Yusniel Diaz is a very interesting name on this list. Diaz, at age 21, is a little young for his AA level. Diaz ended 2017 at AA, and the Dodgers chose to start him at AA again this season. He is obviously tearing up the competition in his second look at AA ball. But what’s also interesting is that Diaz adjusted his swing last year in an effort to pull and elevate the ball more while hitting. This is reflected in his extreme green bean ratio of .422. He’s really elevating the ball. Diaz should be on the radar for a promotion to AAA soon, as he’s looking like he’s simply too advanced for his level. However, don’t look for much additional power hitting from him, as he’s already pushed his green bean ratio about as low as it can go.
David Fletcher, a 23-year-old middle infielder, finished last season with the Salt Lake Bees, the Angels AAA affiliate. The Angels started him back at AAA again this season, and everything about his approach there in 2018 suggests that he’s too advanced for the level. He’s been incredibly hard to strikeout this season, whiffing in only 6.7% of his plate appearances. He’s also now hitting for some significant power, posting a .243 ISO. Like Diaz, Fletcher recently noted that he’s made some adjustments to his swing, including changing his bat plane. A great contact bat who is developing power, Fletcher should be on everyone’s radar at this point.
Daniel Vogelbach, 25, has been called up again to the Mariners. I would bet strongly on him sticking in the MLB this time around. Vogelbach has demonstrated that continuing to get AAA at-bats is going to do nothing for his development. His performance at AAA in 2018 has been extremely impressive.
Mac Williamson, 27, is another guy who, you guessed it, made changes to his swing in the offseason. Williamson hooked up with private hitting instructor Doug Latta, the same guy who helped Justin Turner turn a rebuilt swing into a late-career breakout. The changes have obviously worked for Mac at AAA (.444/.545/.963). When he recovers from the concussion he is dealing with, we will see if the approach will continue to work for him at the MLB level.
Alen Hanson, 25, has looked like a AAAA guy thus far in his career, but he is also at an age where he could still break out. He spent time with the White Sox and Pirates in 2017, but the Giants gave him a shot at a utility-role in 2018 which has worked out for him thus far. He’s posted a .409 wOBA and 167 wRC+ in 14 games this season. Want to guess why? His batted ball profile has changed significantly, with his groundballs dropping 5%, giving him a green bean ratio of .800 this season.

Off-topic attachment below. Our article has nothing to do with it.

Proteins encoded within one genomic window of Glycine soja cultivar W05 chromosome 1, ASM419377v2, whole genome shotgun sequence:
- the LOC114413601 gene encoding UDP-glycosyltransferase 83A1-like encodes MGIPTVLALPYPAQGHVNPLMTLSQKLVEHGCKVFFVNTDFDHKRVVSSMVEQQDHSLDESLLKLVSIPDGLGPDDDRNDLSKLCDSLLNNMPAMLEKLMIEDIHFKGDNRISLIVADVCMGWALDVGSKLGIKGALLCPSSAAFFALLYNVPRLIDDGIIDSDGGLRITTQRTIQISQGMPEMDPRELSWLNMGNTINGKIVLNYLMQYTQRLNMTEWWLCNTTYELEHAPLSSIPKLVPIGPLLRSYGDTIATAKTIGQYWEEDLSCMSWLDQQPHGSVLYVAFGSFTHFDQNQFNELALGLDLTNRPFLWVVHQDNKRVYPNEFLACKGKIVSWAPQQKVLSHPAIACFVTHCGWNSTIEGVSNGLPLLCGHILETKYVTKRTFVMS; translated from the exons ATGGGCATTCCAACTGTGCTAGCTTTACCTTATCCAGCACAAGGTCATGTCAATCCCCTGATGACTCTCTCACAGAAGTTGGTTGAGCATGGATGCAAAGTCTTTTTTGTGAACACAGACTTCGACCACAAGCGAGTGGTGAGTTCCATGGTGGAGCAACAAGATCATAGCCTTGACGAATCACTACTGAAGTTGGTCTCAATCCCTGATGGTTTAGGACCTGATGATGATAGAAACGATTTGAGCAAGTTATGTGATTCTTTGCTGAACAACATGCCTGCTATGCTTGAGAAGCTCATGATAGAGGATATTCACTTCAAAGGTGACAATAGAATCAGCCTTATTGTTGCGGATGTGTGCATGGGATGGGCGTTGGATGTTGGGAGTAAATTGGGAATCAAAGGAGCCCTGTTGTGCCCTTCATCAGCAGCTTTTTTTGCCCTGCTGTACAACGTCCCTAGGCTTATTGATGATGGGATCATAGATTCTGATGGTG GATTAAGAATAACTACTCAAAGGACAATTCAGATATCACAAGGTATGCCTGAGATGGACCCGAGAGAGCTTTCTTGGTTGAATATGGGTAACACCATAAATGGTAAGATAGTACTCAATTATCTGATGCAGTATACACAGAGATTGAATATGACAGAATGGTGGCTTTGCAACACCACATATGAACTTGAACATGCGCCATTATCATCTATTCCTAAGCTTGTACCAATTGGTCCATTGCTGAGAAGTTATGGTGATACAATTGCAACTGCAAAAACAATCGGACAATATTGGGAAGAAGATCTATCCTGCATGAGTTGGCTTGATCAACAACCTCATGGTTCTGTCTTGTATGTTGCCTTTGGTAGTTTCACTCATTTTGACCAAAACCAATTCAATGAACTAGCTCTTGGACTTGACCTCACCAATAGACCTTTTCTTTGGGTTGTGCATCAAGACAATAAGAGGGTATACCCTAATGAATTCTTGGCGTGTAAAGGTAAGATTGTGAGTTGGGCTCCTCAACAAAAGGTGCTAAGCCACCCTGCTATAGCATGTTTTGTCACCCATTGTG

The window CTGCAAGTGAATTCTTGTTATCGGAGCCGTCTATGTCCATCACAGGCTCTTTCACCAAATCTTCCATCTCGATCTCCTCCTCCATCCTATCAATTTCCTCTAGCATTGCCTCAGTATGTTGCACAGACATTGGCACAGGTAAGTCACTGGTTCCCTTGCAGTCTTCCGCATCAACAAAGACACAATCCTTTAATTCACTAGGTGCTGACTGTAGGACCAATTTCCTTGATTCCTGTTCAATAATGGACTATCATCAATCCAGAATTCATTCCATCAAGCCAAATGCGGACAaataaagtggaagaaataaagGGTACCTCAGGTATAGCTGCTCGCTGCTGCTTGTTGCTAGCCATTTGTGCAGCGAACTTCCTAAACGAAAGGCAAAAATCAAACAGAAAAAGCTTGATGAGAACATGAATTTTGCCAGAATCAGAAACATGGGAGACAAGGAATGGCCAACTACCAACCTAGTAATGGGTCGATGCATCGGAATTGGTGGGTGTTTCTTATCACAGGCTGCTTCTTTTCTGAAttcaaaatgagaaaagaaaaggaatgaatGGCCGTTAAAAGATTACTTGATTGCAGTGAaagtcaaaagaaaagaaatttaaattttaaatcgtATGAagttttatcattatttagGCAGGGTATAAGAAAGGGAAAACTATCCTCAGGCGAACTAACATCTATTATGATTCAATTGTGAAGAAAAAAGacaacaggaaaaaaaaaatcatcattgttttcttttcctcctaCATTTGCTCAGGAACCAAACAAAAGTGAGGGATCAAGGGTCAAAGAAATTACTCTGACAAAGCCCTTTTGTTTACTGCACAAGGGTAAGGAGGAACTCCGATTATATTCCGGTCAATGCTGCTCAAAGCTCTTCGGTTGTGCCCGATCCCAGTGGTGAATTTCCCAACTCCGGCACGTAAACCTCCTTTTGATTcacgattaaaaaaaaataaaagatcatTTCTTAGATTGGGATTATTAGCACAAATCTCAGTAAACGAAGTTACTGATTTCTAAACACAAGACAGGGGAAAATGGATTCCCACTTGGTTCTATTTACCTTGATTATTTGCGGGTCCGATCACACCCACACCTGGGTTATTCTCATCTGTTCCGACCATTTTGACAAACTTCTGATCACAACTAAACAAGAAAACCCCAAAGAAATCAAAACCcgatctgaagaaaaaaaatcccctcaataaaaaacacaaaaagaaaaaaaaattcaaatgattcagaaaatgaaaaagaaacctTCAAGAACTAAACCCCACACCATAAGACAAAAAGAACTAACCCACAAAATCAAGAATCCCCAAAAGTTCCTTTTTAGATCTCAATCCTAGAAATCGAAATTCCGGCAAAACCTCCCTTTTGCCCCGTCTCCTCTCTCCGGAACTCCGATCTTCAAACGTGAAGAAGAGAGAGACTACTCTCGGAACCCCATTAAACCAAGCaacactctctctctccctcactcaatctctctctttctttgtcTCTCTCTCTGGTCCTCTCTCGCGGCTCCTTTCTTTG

A lot of the other players on this list are too old for the competition they are playing against. Brady Policelli is a catcher who is a little old for his level (22 at A-Full Season). Josh Rojas is a second baseman who is a little old for AA (almost 24 years old). Cullen Large (70-grade name) is a switch-hitting second baseman who is too old for his level (22 at A-Full Season). Yadiel Hernadez was a 30-year-old playing AA ball for some reason. Corban Joseph was 29 at AA. Noel Cuevas, 26, has subsequently been called up to the Rockies, where he’s not hitting for power at all. Tyler White is a 27 year-old who is tearing apart AAA-ball. White hit for power while appearing in 22 games for the Astros last season (.246 ISO). Kacy Clemens was 23 years old at A-Full Season before being promoted by the Blue Jays to A-Full season. They should all be monitored to see if their approach remains intact upon promotion to their new level.
What have we learned? First, an advanced plate approach combined with a strong ISO can help us identify hitters who are just too advanced for their level. When those hitters are also young for their level (Vladimir Guerrero Jr., Juan Soto, Yusniel Diaz, David Fletcher), dynasty league prospectors should get excited. Second, when a hitter makes a change in his swing, watch for the results. If his green bean ratio drops and his plate control improves, his power numbers can make a big jump (Yusniel Diaz, Mac Williamson, Alen Hanson). Third, there are some hitters who have conquered minor league pitching but might need to struggle through some time in the majors to get it to click there (Daniel Vogelbach, Tyler White). There are lots of succesful hitting profiles out there. We are here to help you dig into the data and find them.